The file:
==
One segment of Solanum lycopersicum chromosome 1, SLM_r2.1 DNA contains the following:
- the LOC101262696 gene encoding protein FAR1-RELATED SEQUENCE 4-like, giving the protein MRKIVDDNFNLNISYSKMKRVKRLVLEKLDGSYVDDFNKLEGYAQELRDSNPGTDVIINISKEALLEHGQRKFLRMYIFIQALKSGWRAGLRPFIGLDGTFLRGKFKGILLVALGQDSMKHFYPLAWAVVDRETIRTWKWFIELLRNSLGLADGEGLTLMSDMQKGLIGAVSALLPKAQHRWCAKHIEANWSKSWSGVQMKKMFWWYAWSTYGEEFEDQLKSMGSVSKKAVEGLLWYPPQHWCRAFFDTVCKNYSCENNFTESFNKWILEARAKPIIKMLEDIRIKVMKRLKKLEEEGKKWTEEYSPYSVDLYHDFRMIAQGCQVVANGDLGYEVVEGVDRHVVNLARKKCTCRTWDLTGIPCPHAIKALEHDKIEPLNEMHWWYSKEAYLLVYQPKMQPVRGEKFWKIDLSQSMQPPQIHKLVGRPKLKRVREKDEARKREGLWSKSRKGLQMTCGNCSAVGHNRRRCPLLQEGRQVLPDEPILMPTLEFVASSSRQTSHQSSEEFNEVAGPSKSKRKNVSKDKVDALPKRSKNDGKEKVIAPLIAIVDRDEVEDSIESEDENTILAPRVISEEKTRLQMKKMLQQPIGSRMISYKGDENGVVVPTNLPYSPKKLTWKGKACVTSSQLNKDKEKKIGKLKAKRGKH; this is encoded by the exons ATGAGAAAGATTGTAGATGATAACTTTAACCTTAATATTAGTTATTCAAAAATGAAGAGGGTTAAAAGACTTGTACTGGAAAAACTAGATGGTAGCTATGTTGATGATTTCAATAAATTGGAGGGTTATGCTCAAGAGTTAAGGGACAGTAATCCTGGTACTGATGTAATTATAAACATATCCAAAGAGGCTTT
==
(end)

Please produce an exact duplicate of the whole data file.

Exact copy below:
One segment of Solanum lycopersicum chromosome 1, SLM_r2.1 DNA contains the following:
- the LOC101262696 gene encoding protein FAR1-RELATED SEQUENCE 4-like, giving the protein MRKIVDDNFNLNISYSKMKRVKRLVLEKLDGSYVDDFNKLEGYAQELRDSNPGTDVIINISKEALLEHGQRKFLRMYIFIQALKSGWRAGLRPFIGLDGTFLRGKFKGILLVALGQDSMKHFYPLAWAVVDRETIRTWKWFIELLRNSLGLADGEGLTLMSDMQKGLIGAVSALLPKAQHRWCAKHIEANWSKSWSGVQMKKMFWWYAWSTYGEEFEDQLKSMGSVSKKAVEGLLWYPPQHWCRAFFDTVCKNYSCENNFTESFNKWILEARAKPIIKMLEDIRIKVMKRLKKLEEEGKKWTEEYSPYSVDLYHDFRMIAQGCQVVANGDLGYEVVEGVDRHVVNLARKKCTCRTWDLTGIPCPHAIKALEHDKIEPLNEMHWWYSKEAYLLVYQPKMQPVRGEKFWKIDLSQSMQPPQIHKLVGRPKLKRVREKDEARKREGLWSKSRKGLQMTCGNCSAVGHNRRRCPLLQEGRQVLPDEPILMPTLEFVASSSRQTSHQSSEEFNEVAGPSKSKRKNVSKDKVDALPKRSKNDGKEKVIAPLIAIVDRDEVEDSIESEDENTILAPRVISEEKTRLQMKKMLQQPIGSRMISYKGDENGVVVPTNLPYSPKKLTWKGKACVTSSQLNKDKEKKIGKLKAKRGKH; this is encoded by the exons ATGAGAAAGATTGTAGATGATAACTTTAACCTTAATATTAGTTATTCAAAAATGAAGAGGGTTAAAAGACTTGTACTGGAAAAACTAGATGGTAGCTATGTTGATGATTTCAATAAATTGGAGGGTTATGCTCAAGAGTTAAGGGACAGTAATCCTGGTACTGATGTAATTATAAACATATCCAAAGAGGCTTT